For those of you new to these 2018 men’s nations league previews, this will give you a better idea of the teams that you’re unfamiliar with and will allow you to follow the tournament more easily. The format consists of 5 weekends of round-robin play starting May 25th (THIS FRIDAY!!!!!) taking place in different locations around the world followed by a final round in Lille, France on July 4-8th.
I’ll be doing the previews in reverse order of my own personal, unofficial power rankings. Feel free to let me know why your team is too low.
There aren’t a ton of opportunities to watch the Iranian men outside of the summer, so this is one of the teams I’m most looking forward to watching. They play an exciting brand of volleyball, directed by general Sir Maied Marouf and executed by a unit of explosive hitters. Seriously, these guys are trying to create an impact crater with each attack. Can Iran take advantage of what will likely be Marouf’s last Olympic cycle?
Both of Iran’s young outsides ventured outside of the domestic league to play major roles for two elite European clubs this season. 24-year-old Milad Ebadipour started for a Skra Belchatow team that won the Polish championship and averaged 2.85 points per set doing so. Mohammad Javad Manavinezhad, henceforth known as Javad Manavi, played his way into a starting spot on the fifth best team in the Italian League, Verona. It is rare for Iranian players to play in foreign leagues, and for these two to excel in their first stint outside the country is impressive. We will see whether a year abroad is enough to take starting spots from established veterans Farhad Ghaemi and Mojtaba Mirzajanpour. Their development will be put to the test in the nations league.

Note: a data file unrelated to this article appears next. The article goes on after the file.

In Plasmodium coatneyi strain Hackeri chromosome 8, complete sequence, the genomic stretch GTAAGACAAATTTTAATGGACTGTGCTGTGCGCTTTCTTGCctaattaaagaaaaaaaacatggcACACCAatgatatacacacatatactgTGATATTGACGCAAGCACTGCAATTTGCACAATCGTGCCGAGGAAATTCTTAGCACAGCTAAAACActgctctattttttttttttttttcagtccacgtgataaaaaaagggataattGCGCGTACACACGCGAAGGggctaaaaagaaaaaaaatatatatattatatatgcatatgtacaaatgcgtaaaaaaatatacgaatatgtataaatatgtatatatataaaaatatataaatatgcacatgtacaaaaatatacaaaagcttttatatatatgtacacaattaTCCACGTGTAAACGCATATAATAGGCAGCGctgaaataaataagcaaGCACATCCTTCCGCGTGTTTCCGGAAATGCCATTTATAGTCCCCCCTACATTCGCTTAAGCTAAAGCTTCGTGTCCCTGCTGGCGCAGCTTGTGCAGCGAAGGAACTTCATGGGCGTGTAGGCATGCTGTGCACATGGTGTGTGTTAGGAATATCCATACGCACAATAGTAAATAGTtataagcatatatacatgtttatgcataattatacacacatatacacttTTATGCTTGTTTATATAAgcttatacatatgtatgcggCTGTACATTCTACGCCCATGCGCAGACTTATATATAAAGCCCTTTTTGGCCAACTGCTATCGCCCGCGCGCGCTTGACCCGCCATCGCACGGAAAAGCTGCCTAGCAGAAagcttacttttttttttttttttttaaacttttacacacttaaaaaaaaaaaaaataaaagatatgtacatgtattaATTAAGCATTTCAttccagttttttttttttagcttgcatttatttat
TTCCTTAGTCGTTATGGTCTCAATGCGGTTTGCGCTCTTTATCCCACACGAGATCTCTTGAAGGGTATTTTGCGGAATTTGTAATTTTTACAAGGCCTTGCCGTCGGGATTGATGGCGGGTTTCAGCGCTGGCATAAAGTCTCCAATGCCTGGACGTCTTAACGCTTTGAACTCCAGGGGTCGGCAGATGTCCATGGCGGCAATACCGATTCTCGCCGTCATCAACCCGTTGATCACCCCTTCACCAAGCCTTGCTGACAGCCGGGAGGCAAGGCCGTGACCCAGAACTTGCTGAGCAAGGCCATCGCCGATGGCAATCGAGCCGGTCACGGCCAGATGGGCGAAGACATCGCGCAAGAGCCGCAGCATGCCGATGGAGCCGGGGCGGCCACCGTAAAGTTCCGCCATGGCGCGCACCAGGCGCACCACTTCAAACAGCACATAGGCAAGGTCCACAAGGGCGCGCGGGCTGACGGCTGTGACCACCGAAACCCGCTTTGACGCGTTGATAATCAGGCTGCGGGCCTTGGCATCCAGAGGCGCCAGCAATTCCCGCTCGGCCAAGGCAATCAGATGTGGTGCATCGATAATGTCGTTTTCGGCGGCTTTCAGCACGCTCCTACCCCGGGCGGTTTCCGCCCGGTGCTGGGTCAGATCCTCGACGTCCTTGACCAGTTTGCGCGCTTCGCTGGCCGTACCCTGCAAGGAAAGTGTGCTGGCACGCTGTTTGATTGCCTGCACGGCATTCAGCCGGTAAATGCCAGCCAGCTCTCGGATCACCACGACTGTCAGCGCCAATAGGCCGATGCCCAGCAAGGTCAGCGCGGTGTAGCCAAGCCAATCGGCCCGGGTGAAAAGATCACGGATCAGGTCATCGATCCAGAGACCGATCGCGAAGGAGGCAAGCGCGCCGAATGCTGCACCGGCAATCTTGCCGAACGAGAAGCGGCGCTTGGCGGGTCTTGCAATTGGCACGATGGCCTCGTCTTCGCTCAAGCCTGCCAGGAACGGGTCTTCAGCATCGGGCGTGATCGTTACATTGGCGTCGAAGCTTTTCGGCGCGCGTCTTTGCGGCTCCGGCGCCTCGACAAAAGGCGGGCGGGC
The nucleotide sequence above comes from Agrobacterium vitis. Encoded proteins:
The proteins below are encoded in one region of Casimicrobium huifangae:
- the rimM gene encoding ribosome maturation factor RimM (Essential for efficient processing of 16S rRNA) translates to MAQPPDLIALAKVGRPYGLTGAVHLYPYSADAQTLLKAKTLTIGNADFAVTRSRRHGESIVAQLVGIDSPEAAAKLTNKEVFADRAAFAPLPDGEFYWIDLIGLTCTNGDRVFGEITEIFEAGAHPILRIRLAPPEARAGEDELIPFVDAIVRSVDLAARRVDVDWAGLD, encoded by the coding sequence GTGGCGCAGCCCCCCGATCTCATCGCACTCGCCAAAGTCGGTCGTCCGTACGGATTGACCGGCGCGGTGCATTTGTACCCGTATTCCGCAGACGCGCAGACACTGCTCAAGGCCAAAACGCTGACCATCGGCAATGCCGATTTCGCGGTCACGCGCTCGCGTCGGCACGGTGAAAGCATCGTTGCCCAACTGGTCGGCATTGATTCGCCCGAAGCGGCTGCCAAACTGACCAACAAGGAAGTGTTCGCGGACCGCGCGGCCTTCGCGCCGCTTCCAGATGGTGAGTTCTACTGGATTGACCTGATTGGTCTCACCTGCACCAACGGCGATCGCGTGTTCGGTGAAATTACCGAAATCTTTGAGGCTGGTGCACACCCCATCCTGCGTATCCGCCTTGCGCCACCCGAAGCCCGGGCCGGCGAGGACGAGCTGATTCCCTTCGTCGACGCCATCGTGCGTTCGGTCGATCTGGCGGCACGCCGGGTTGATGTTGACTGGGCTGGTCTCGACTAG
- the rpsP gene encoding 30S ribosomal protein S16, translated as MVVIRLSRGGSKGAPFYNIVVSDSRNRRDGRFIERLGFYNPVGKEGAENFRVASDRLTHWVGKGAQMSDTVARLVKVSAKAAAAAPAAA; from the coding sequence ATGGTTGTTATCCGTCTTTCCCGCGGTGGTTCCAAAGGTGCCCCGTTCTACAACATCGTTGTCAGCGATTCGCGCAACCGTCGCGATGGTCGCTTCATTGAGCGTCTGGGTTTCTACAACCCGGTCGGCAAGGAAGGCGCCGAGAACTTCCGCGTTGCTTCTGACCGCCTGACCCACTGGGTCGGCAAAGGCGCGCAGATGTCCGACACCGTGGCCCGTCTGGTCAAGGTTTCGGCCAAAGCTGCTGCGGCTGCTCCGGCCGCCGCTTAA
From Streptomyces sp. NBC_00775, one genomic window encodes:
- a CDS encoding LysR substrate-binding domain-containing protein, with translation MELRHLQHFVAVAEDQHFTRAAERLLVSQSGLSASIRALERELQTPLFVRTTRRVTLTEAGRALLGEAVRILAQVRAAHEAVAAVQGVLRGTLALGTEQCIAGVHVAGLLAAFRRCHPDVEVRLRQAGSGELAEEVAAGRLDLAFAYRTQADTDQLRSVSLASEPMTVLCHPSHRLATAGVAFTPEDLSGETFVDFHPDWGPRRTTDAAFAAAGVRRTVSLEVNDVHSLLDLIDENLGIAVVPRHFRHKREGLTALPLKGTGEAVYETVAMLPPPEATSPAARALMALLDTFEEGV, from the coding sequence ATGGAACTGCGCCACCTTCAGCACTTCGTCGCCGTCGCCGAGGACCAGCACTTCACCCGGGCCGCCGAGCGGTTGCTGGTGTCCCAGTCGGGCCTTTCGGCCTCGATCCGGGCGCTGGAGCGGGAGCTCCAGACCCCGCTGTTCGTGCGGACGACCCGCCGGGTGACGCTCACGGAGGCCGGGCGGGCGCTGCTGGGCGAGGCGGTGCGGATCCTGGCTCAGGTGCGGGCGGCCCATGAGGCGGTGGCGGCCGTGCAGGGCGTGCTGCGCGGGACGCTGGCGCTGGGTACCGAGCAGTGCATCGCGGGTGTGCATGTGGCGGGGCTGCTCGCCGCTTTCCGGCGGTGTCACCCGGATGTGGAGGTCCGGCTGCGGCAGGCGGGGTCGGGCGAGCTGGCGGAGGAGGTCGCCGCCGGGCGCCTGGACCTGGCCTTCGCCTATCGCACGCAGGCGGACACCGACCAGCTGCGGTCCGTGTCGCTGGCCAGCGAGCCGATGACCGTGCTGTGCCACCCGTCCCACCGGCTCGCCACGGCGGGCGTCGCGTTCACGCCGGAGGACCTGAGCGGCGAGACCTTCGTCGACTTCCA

Marouf is, without a doubt, one of the most entertaining setters to watch in the world. Despite only being around 6’2, he is one of the most dangerous attacking setters in volleyball, never missing an opportunity to take advantage of a sleeping defense with a sneaky set over the net on the second ball. He never reveals his set until the last possible second and gets the ball to his attacker in impossible circumstances.
There are some familiar faces at the other four positions. Ghafour, Eraghi, Gholami, and Mirandi will be familiar faces to anyone that watched Iran in the Rio Olympics. All of them are good players, but good might not be enough when you get to this level of volleyball.
Iran is building off their first Olympic volleyball appearance in 2016, and command respect from every team in international competitions now. They are fun to watch, and clearly the best team in Asia. They could sneak in, but I still don’t see them as serious contenders for the final 6. Other than Marouf and maybe Ebadipour, they just don’t have the star power to consistently beat teams like Russia, USA, and Brazil.
Likely starters (players to watch in italics):
OH: Milad Ebadipour
OH: Javad Manavi
OP: Amir Ghafour
MB: Seyed Eraghi
MB: Adel Gholami
S: Mir Saeid Marouf
L: Mahdi Marandi